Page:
Wonder why they don’t have two jet engines instead of those rotors. Seems you could get more thrust and power with better reliability and maintenance. That Osprey looks neat but also looks as a big trouble machine. Know the Marines have got it jarred into their heads it is the vehicle or at least the Manufacturer has that jarred into our paying the bill.

      • Roger

        Yep, we used the H-60s Haiti after offloading the V-22s. They have far too much downwash and can’t external safely. They were sent to Gitmo and hauled a few small loads to the big airport, where two sat broke down for weeks. Others kept busy with “aerial recon” while the helos did the work.

    • http://www.breakingdefense.com/ Colin Clark

      Don’t think you need Super Hornets flying much in this situation. Wouldn’t be surprised if they clear decks except for helos and V-22s. Use some of the space for medical. We’ll see.

    • Robert C. Rasmussen

      *Facepalm. There’s a MEB HQ already on site. Brigadier General Kennedy is the CG of the 3rd MEB. A Regimental Combat Team, a Reinforced MAG and a Combat Logistics Battalion are all deploying, along with an Amphibious Ready Group. This was all in the article. Nearest units are in Okinawa.

      • CharleyA

        Which amphibs are there?

        • PolicyWonk

          The USS Germantown and USS Ashland have been ordered to help. They both carry LCACs (I think 2 each) and a host of other vehicles, plus contingents of marines.
          They can get more help faster to places where the other assets can’t – and the marines can certainly help provide some semblance of order.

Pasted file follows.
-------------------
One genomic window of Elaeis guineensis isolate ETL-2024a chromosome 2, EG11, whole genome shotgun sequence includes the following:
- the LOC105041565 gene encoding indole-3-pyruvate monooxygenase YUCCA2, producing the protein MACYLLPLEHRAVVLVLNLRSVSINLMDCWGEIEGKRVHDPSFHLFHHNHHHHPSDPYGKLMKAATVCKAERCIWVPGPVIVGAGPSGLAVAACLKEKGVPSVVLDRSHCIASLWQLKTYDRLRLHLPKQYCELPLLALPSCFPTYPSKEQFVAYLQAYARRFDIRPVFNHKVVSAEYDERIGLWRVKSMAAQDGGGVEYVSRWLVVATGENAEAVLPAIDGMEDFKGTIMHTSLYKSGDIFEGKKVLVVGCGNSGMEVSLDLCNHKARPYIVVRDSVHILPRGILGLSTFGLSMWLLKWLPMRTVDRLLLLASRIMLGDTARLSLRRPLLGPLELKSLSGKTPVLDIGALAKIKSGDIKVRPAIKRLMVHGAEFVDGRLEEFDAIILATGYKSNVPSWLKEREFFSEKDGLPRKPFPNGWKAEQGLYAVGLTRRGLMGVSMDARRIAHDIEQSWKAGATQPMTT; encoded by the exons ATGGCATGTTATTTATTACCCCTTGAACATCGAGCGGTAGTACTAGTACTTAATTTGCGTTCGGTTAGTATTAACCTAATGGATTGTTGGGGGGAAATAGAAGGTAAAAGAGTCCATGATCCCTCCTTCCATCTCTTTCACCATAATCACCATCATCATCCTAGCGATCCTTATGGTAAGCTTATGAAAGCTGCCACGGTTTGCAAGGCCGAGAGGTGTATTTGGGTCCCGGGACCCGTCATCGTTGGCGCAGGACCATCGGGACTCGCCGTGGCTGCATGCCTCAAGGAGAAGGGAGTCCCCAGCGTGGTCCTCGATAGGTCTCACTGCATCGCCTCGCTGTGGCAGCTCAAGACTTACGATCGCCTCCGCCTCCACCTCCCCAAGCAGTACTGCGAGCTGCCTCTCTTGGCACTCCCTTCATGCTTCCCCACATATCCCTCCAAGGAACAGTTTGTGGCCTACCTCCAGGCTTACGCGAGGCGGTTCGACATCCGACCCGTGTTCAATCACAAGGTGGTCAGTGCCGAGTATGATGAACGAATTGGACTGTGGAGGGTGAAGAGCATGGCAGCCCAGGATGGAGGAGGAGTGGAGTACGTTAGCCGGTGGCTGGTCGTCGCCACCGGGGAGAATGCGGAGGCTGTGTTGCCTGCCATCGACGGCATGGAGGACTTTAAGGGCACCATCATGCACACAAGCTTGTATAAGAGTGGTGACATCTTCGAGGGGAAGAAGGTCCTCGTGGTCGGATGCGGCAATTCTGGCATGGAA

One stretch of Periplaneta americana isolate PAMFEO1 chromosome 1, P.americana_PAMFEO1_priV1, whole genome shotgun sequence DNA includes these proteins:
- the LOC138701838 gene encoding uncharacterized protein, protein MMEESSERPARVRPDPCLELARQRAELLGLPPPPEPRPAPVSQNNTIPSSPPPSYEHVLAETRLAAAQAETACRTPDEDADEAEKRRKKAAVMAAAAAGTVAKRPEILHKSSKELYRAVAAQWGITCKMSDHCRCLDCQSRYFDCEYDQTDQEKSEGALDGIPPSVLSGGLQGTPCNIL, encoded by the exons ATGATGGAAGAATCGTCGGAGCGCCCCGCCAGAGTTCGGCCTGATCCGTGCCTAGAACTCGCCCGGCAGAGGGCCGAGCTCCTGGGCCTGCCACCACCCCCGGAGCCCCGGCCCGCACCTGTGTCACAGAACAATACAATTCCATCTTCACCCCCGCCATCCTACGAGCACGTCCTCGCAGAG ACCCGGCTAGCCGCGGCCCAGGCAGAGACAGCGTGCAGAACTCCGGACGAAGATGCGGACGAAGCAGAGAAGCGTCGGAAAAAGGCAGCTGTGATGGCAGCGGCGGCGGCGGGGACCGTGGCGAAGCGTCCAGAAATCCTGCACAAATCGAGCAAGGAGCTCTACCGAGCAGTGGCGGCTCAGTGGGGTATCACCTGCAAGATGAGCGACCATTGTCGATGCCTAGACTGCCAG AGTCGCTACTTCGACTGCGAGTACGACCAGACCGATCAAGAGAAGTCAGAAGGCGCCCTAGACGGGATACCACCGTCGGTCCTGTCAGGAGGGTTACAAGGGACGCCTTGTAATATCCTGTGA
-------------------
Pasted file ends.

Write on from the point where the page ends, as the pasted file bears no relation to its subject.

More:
I’d like to see them send an entire ARG. I’ve also read that the USNS Mercy has been activated, and could be underway in a few days if so ordered.

          • CharleyA

            Yes, they are departing Sasebo, Japan today or tomorrow enroute to Okinawa, then to the Philippines. But at the time I wrote the comment originally, the amphibs were not part of the immediate response – which was the point. They must have not been ready to go.

  • Tim

    wow, mixing computer sims with actual videos to fool viewers. I guess reality is too much.

  • omegatalon

    This is a perfect example of why America is “exceptional” as despite neighboring countries in the region sit on their hands, it’s the United States from the other side of the world that send the most assistance; someone should inform the President.

    • Lee Doyle

      Don’t care what the US hate mongers say, the Philippines have always been an ally and the people despertely need the USA’s help. The Military again show it’s strength. Disappointed in China’s relief effort although they have their own disasters to contend with. For all you hate mongers did you contribute to the crisis . Hell no probably not. Scum bags!

    • Harry

      Which President? Our President ordered this help. And how do you know what other nations have sent?

  • 10579

    i have no problem with helping those in need but to go and help some else before you even completed or started a task as in the face of those suffering from hurrican sandy, is just not right. it shows what this government thinks of its citizens. just fodder to give the corrupt government operating cash and party money. right GAO.

  • Rev Al Sharpton

    BHO will transfer all that hardwear and equipment over to the Peoples republic of Obamafrica when the flag is hosted up over the new nation for peoples of color!

  • LRC team

    Thank you America! You are always a good friend to us. I hope the island grabber will not send their soldiers to PI to help because we cannot guarantee their safety. The people hate them so much.